Now that we’re done with Kimi ga Nozomu Eien, let’s move on to Akane Maniax. Akane Maniax started out as a special 5-part mini-game that was included in 5 issues of adult game magazine Tech Gian. It’s set after KimiNozo, and its purpose was to introduce players who had just finished KimiNozo to the world of Muv-Luv (which they had originally intended to release later that year). Eventually the 5 parts were collected into a single game, and released as Age’s first fanclub-exclusive game, now with full voice-acting (the original Tech Gian releases were unvoiced).
If you’ve only seen the AkaMani anime, you might be surprised to learn that the original game version is even more wacky and wild. That’s because the game, much like the KimiNozo game, strictly follows the first-person perspective of its main character, in this case the completely nutso Jouji Gouda. By contrast, the KimiNozo anime introduced the concept of Mitsuki as a POV character to great effect, and here, it does the same thing for Akane. The game version of Akane is simply a MacGuffin for Gouda to pine over – the anime, by introducing Akane’s perspective, can dig much more deeply into her own issues. The end result is that the AkaMani anime is much more sentimental than the game ever attempts to be.
As I mentioned in the KimiNozo posts, the AkaMani anime takes the time to more properly depict aspects of Akane that the KimiNozo anime kind of glossed over. The game doesn’t really bother, in large part because Akane’s true feelings are properly addressed in the KimiNozo game, both in Mitsuki’s route and in Akane’s own route. So there isn’t really anything left ambiguous for the game player. But because the anime stopped short of going into Akane’s issues in full, there’s room here to explore that space. In that sense, AkaMani actually becomes something of an epilogue to KimiNozo, with some material that is well worth experiencing, whereas the game version of AkaMani is pretty much completely throwaway material.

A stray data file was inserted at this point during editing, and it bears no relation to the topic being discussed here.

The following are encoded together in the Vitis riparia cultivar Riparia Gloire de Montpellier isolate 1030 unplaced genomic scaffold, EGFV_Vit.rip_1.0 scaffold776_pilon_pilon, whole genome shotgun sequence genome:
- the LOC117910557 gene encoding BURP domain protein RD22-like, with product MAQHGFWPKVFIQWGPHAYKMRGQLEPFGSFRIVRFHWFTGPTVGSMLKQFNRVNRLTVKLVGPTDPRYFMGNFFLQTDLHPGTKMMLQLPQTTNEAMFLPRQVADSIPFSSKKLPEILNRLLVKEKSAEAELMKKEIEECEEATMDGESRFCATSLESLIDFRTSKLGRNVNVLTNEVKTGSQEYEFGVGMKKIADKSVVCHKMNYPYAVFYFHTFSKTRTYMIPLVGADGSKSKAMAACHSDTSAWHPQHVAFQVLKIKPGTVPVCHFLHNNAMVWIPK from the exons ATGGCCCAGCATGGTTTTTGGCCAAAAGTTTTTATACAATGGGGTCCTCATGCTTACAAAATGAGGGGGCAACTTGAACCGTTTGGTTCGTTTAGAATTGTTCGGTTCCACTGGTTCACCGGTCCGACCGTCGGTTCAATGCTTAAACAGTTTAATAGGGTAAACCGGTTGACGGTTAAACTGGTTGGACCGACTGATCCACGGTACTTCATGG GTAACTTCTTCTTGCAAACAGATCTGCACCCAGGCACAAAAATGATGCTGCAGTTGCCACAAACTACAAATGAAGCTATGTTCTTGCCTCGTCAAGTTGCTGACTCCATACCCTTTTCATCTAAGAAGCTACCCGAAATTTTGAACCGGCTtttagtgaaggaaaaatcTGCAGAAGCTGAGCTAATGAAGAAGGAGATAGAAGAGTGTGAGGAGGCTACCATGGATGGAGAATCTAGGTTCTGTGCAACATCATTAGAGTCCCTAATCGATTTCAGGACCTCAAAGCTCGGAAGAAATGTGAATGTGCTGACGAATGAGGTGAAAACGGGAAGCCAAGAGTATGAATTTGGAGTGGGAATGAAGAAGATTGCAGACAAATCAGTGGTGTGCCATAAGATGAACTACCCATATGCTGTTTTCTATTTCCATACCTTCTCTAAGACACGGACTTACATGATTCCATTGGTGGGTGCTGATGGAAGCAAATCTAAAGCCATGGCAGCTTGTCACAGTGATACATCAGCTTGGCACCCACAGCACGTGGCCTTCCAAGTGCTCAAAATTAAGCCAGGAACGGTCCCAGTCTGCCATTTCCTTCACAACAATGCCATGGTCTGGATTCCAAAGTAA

Even on Gouda’s side, the anime radically changes up the kind of crazy stuff that he actually gets into. The game leans heavily into a parody of Tatsunoko’s old Tekkaman anime. He still relies heavily on Yuuko for advice and direction, just like in the anime, but he also takes advice from a PE teacher named Andorou Umeda, a parody of a Tekkaman character named Andro Umeda. He also clashes with another student, the improbably-named Takeo Takeo, who serves as the school festival committee member for Class 3-D alongside Akane. In what the game has the cheek to declare its “true end”, the parody comes full circle as Umeda reveals that aliens are invading and that Gouda must fight them off. Takeo then transforms into the robot Takes, a parody of the Tekkaman robot Pegas, and Gouda then climbs inside and transforms into the superhero Tekkumen and flies off while a parody of the Tekkaman theme song plays in the background. In the anime, Takeo does not appear directly, but Akane briefly mentions him in episode 1 as the person who will likely serve on the committee with her. Umeda does not appear in the anime at all, although he does appear in the special trailer for the anime (itself a shot-for-shot parody of the Char’s Counterattack trailer).